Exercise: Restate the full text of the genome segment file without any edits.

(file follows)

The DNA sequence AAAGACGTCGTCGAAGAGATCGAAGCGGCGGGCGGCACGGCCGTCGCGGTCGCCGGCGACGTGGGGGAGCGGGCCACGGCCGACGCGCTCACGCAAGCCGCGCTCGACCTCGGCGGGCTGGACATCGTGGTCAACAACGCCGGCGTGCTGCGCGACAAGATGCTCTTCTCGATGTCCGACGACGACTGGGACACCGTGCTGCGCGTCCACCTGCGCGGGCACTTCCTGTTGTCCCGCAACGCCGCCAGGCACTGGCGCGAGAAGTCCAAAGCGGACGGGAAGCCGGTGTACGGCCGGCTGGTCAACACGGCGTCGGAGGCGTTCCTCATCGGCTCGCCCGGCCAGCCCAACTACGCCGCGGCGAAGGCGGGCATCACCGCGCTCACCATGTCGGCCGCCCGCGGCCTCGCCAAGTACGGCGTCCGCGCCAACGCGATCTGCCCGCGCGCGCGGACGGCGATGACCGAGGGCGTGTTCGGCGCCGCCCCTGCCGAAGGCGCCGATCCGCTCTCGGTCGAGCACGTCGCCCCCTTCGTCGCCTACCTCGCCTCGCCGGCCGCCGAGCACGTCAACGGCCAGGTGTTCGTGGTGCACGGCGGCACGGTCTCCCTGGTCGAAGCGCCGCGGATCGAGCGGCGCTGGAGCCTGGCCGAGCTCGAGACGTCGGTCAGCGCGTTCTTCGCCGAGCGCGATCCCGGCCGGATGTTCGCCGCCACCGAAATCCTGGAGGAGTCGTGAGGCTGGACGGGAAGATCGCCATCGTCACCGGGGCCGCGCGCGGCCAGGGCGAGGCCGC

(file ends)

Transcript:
The DNA sequence AAAGACGTCGTCGAAGAGATCGAAGCGGCGGGCGGCACGGCCGTCGCGGTCGCCGGCGACGTGGGGGAGCGGGCCACGGCCGACGCGCTCACGCAAGCCGCGCTCGACCTCGGCGGGCTGGACATCGTGGTCAACAACGCCGGCGTGCTGCGCGACAAGATGCTCTTCTCGATGTCCGACGACGACTGGGACACCGTGCTGCGCGTCCACCTGCGCGGGCACTTCCTGTTGTCCCGCAACGCCGCCAGGCACTGGCGCGAGAAGTCCAAAGCGGACGGGAAGCCGGTGTACGGCCGGCTGGTCAACACGGCGTCGGAGGCGTTCCTCATCGGCTCGCCCGGCCAGCCCAACTACGCCGCGGCGAAGGCGGGCATCACCGCGCTCACCATGTCGGCCGCCCGCGGCCTCGCCAAGTACGGCGTCCGCGCCAACGCGATCTGCCCGCGCGCGCGGACGGCGATGACCGAGGGCGTGTTCGGCGCCGCCCCTGCCGAAGGCGCCGATCCGCTCTCGGTCGAGCACGTCGCCCCCTTCGTCGCCTACCTCGCCTCGCCGGCCGCCGAGCACGTCAACGGCCAGGTGTTCGTGGTGCACGGCGGCACGGTCTCCCTGGTCGAAGCGCCGCGGATCGAGCGGCGCTGGAGCCTGGCCGAGCTCGAGACGTCGGTCAGCGCGTTCTTCGCCGAGCGCGATCCCGGCCGGATGTTCGCCGCCACCGAAATCCTGGAGGAGTCGTGAGGCTGGACGGGAAGATCGCCATCGTCACCGGGGCCGCGCGCGGCCAGGGCGAGGCCGC